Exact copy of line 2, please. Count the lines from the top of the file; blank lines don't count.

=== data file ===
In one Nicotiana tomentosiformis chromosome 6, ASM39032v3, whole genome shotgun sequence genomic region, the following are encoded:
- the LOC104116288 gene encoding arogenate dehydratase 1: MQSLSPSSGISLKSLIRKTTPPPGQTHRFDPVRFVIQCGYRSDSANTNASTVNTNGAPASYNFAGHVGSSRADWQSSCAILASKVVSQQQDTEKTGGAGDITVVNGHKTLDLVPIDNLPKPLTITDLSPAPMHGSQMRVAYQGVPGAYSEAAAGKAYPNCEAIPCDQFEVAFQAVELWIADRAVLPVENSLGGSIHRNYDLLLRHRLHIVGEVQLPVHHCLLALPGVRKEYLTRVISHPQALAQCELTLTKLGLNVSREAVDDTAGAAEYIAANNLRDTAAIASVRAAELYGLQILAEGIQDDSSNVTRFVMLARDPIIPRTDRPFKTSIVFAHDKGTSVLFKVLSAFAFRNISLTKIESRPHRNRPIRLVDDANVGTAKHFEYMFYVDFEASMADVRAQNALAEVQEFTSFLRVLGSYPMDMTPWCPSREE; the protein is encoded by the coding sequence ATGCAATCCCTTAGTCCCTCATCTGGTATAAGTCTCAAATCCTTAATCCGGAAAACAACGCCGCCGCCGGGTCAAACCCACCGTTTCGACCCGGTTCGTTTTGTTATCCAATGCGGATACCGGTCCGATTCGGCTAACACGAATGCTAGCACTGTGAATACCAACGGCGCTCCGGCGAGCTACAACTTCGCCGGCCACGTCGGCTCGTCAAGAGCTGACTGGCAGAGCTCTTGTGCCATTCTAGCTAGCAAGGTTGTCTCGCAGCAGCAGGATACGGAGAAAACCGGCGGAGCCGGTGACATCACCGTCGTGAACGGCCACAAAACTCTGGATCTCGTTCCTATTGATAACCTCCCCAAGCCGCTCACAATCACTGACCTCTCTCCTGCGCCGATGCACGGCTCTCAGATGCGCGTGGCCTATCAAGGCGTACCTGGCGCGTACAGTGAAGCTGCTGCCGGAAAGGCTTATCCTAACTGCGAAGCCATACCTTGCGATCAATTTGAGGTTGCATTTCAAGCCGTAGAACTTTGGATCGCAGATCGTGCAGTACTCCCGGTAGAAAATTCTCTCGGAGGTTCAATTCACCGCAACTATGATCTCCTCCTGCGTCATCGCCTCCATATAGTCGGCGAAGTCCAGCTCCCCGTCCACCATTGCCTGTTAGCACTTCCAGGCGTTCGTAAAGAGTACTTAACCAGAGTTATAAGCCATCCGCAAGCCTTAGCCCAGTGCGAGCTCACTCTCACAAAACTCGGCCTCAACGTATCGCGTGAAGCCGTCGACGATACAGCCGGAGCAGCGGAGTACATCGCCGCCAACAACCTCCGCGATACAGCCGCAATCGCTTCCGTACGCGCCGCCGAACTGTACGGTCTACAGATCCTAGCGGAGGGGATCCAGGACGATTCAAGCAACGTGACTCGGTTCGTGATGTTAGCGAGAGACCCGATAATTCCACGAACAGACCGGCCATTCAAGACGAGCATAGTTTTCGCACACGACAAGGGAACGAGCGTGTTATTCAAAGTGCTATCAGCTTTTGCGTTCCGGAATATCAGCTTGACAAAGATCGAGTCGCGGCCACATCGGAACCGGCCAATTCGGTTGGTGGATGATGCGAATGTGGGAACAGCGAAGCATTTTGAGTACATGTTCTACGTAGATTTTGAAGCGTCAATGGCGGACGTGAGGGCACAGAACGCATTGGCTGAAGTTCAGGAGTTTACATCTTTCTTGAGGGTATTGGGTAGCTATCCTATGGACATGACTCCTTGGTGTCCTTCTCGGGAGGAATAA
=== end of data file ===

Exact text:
- the LOC104116288 gene encoding arogenate dehydratase 1: MQSLSPSSGISLKSLIRKTTPPPGQTHRFDPVRFVIQCGYRSDSANTNASTVNTNGAPASYNFAGHVGSSRADWQSSCAILASKVVSQQQDTEKTGGAGDITVVNGHKTLDLVPIDNLPKPLTITDLSPAPMHGSQMRVAYQGVPGAYSEAAAGKAYPNCEAIPCDQFEVAFQAVELWIADRAVLPVENSLGGSIHRNYDLLLRHRLHIVGEVQLPVHHCLLALPGVRKEYLTRVISHPQALAQCELTLTKLGLNVSREAVDDTAGAAEYIAANNLRDTAAIASVRAAELYGLQILAEGIQDDSSNVTRFVMLARDPIIPRTDRPFKTSIVFAHDKGTSVLFKVLSAFAFRNISLTKIESRPHRNRPIRLVDDANVGTAKHFEYMFYVDFEASMADVRAQNALAEVQEFTSFLRVLGSYPMDMTPWCPSREE; the protein is encoded by the coding sequence ATGCAATCCCTTAGTCCCTCATCTGGTATAAGTCTCAAATCCTTAATCCGGAAAACAACGCCGCCGCCGGGTCAAACCCACCGTTTCGACCCGGTTCGTTTTGTTATCCAATGCGGATACCGGTCCGATTCGGCTAACACGAATGCTAGCACTGTGAATACCAACGGCGCTCCGGCGAGCTACAACTTCGCCGGCCACGTCGGCTCGTCAAGAGCTGACTGGCAGAGCTCTTGTGCCATTCTAGCTAGCAAGGTTGTCTCGCAGCAGCAGGATACGGAGAAAACCGGCGGAGCCGGTGACATCACCGTCGTGAACGGCCACAAAACTCTGGATCTCGTTCCTATTGATAACCTCCCCAAGCCGCTCACAATCACTGACCTCTCTCCTGCGCCGATGCACGGCTCTCAGATGCGCGTGGCCTATCAAGGCGTACCTGGCGCGTACAGTGAAGCTGCTGCCGGAAAGGCTTATCCTAACTGCGAAGCCATACCTTGCGATCAATTTGAGGTTGCATTTCAAGCCGTAGAACTTTGGATCGCAGATCGTGCAGTACTCCCGGTAGAAAATTCTCTCGGAGGTTCAATTCACCGCAACTATGATCTCCTCCTGCGTCATCGCCTCCATATAGTCGGCGAAGTCCAGCTCCCCGTCCACCATTGCCTGTTAGCACTTCCAGGCGTTCGTAAAGAGTACTTAACCAGAGTTATAAGCCATCCGCAAGCCTTAGCCCAGTGCGAGCTCACTCTCACAAAACTCGGCCTCAACGTATCGCGTGAAGCCGTCGACGATACAGCCGGAGCAGCGGAGTACATCGCCGCCAACAACCTCCGCGATACAGCCGCAATCGCTTCCGTACGCGCCGCCGAACTGTACGGTCTACAGATCCTAGCGGAGGGGATCCAGGACGATTCAAGCAACGTGACTCGGTTCGTGATGTTAGCGAGAGACCCGATAATTCCACGAACAGACCGGCCATTCAAGACGAGCATAGTTTTCGCACACGACAAGGGAACGAGCGTGTTATTCAAAGTGCTATCAGCTTTTGCGTTCCGGAATATCAGCTTGACAAAGATCGAGTCGCGGCCACATCGGAACCGGCCAATTCGGTTGGTGGATGATGCGAATGTGGGAACAGCGAAGCATTTTGAGTACATGTTCTACGTAGATTTTGAAGCGTCAATGGCGGACGTGAGGGCACAGAACGCATTGGCTGAAGTTCAGGAGTTTACATCTTTCTTGAGGGTATTGGGTAGCTATCCTATGGACATGACTCCTTGGTGTCCTTCTCGGGAGGAATAA